Maintaining Wind Turbines

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Wind turbines (even expensive commercial ones) are not something you can install and forget about!
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“Homebrew Wind Power” by Dan Bartmann and Dan Fink will help you build and install your own wind turbine.

Homebrew Wind Power(Buckville Publications, 2009) by Dan Bartmann and Dan Fink provides step-by-step, illustrated instructions for building a wind generator in a home workshop. It covers the basic physics of how the energy in moving air is turned into electricity, and most importantly, will give you a realistic idea of what wind energy can do for you – and what it can’t.

Regular maintenance

As we’ve tried to pound into your head repeatedly throughout this book, wind turbines (even expensive commercial ones) are not something you can install and forget about! We recommend that you follow the maintenance schedule outlined below, or some reasonable facsimile thereof.

For the first month after you first erect the turbine:

  • Shut it down while you are away, unless you are positive that winds will be gentle. After a month, you can leave it running while you are away (as long as you installed an automatic controller and dump load).
  • Watch it regularly, including monitoring power output.
  • Listen for strange sounds, sniff for strange smells, and watch for odd behavior.
  • Check the pendant cable from the turbine to the ground weekly to see how much it has twisted, unplug it at the tower base, untwist the wires, and plug it back in. This will give you some indication of how frequently you’ll need to check this in the future.
  • One month after you install the turbine, lower the tower and inspect everything, including the guy wire anchors, turnbuckles and cable clamps. Check all bolts on the turbine itself, and re-tighten if needed.

Six months after you erect the turbine:

  • Lower the tower (or climb a non-tilting tower), and firmly re-tighten all the bolts and nuts that hold together the blades and alternator.
  • If you used linseed oil to finish the blades and tail, re-apply it in another thick coat or two.
  • Check all guy wire anchors, turnbuckles and cable clamps.

Yearly (or every six months in harsh climates):

  • Lower the tower, (or climb a non-tilting tower), and check all the bolts and nuts that hold together the blades and alternator. Re-tighten as needed.
  • Apply more linseed oil finish to the blades, wooden hubs, and tail vane.
  • Check all guy wire anchors, turnbuckles and cable clamps.
  • Refresh the grease on the yaw bearing and tail pivot bearing. Grease the main bearing if needed. To do this, remove the cotter pin on the main bearing, remove the main bearing nut, and apply axle grease liberally to the bearings. Put the nut back and get it resonably tight, then back it off until you can insert the cotter pin. Once the cotter pin is in, back the nut off as much as the cotter pin allows. You do not want this nut tight, that would make the alternator too hard to turn.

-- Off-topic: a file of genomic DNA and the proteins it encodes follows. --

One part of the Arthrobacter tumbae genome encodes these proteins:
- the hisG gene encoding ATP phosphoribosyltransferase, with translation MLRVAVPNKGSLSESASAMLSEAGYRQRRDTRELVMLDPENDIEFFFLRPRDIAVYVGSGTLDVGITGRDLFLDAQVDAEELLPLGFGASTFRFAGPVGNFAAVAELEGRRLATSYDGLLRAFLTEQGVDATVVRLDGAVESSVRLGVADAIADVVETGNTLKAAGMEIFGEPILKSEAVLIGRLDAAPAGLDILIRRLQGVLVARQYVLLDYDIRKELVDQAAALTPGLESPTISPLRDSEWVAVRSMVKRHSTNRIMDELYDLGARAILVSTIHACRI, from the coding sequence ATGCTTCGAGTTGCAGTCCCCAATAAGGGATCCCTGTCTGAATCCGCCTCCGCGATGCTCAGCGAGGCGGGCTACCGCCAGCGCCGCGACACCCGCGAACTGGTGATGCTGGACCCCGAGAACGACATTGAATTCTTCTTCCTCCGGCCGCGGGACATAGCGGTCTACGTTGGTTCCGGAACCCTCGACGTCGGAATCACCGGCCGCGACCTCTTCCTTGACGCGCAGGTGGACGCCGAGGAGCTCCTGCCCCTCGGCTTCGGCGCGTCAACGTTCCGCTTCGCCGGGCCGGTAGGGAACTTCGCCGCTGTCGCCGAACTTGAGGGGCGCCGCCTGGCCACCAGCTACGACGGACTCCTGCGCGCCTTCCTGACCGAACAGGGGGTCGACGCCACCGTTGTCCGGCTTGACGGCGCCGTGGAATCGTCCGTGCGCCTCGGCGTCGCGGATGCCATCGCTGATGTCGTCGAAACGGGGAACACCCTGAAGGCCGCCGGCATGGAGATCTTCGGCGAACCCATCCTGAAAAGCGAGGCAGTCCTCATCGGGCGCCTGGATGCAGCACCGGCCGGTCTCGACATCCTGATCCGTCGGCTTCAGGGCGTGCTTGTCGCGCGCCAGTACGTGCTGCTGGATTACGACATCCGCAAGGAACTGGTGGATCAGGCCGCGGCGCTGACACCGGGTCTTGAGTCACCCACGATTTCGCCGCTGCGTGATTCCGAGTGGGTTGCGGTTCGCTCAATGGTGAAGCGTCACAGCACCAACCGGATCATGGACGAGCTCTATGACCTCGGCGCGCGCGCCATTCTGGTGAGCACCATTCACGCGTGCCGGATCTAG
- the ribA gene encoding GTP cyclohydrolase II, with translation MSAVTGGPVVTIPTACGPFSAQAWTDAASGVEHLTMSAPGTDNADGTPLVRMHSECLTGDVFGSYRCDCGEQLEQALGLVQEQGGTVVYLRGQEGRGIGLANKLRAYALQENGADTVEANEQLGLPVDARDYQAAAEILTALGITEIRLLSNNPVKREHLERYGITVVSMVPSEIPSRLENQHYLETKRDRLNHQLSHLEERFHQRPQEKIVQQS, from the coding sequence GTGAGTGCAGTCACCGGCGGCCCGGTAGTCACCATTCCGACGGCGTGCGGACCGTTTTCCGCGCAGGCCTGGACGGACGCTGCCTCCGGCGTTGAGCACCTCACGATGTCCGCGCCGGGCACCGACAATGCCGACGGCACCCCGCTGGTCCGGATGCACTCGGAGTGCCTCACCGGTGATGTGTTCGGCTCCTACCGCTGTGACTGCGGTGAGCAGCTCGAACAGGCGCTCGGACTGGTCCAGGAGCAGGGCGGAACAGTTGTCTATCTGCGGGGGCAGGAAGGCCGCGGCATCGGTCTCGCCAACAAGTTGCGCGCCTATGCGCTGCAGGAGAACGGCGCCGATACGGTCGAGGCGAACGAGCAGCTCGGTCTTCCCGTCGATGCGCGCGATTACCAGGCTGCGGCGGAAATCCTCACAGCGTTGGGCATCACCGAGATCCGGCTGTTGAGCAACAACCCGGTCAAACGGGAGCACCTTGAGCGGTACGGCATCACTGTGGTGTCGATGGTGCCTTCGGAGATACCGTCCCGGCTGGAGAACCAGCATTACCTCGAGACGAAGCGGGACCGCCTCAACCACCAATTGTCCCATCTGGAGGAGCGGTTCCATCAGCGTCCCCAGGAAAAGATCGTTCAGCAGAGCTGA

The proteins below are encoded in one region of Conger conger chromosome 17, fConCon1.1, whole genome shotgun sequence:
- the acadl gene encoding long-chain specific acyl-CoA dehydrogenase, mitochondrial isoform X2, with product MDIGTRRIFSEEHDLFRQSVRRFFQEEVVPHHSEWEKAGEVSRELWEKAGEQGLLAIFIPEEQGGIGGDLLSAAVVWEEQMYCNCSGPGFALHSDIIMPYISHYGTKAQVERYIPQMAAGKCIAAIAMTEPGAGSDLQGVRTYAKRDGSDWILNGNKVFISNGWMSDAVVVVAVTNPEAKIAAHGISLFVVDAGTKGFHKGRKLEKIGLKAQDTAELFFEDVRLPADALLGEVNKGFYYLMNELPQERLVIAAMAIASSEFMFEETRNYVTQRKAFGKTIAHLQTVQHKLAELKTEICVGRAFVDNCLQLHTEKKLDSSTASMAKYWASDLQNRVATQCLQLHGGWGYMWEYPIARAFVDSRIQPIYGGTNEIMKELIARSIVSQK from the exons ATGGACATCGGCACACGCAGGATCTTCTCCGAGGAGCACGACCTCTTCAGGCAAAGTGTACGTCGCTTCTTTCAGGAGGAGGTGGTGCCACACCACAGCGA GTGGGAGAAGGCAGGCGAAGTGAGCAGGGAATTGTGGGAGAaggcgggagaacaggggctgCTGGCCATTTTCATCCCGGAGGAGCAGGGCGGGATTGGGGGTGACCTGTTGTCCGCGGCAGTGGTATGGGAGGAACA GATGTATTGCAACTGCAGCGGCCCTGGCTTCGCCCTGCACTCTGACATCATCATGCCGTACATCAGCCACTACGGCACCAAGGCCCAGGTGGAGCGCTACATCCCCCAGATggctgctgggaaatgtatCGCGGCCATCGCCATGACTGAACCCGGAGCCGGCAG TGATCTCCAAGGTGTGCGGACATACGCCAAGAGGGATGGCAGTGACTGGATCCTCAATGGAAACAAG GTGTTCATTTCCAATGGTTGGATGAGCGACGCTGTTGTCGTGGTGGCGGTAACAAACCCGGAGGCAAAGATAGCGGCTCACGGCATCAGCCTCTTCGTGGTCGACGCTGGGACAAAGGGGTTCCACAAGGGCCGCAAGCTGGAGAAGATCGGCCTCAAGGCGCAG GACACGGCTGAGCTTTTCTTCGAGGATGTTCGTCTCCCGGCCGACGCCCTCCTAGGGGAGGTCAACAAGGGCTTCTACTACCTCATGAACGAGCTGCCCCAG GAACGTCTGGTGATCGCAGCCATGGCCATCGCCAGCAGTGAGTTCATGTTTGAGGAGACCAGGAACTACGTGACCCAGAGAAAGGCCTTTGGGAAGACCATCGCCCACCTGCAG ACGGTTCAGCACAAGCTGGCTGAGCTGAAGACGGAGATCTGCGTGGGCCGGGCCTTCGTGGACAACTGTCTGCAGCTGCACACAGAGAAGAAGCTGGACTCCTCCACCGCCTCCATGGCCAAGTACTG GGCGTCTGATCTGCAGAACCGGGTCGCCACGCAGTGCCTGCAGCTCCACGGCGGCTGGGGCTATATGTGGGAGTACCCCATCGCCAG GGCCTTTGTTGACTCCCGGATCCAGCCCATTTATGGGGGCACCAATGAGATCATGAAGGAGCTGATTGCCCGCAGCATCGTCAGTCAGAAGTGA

Always:

  • Regularly check your pendant cable for twisting. If twisted, unplug it at the tower base when the wind is not blowing, untwist, and plug it back in. You should have an indication of how often this is needed by monitoring it closely for the first month the wind turbine is flying.
  • Listen, look and sniff for strange changes that might indicate a problem starting to happen. If you catch and fix problems right away, no damage is usually done to the turbine. If you let the problems get worse, they can cause other problems — an event cascade that can lead to total failure.
  • Monitor your power output—a big change in it could indicate a growing problem.
  • Watch the turbine — if something seems to run wobbly or just doesn’t seem “right,” the turbine probably needs adjustment. You can even use binoculars to check for loose nuts and bolts and such.
  • Enjoy the fact that you are making electricity for your power system using the free “fuel” of the wind!

Alternator Adjustments

Most alternator adjustments can be made by re-positioning the stator between the magnet rotors. This might be needed if the stator mount loosens or gets out of whack, or if the magnet rotors start scraping against the stator. However, in rare cases you may need to remove the front magnet rotor to replace the stator — for example if you are upgrading your power system to a different voltage, or if the stator becomes damaged. It’s a fairly simple operation. This procedure requires special tools called “jacking screws” to force the magnet rotors apart, which you probably fabricated for that chapter. Follow the same slow and steady procedure you used to assemble the alternator, in reverse, if you need to take it apart.


This excerpt is from Homebrew Wind Power) by Dan Bartmann and Dan Fink, published by Buckville Publications, 2009.

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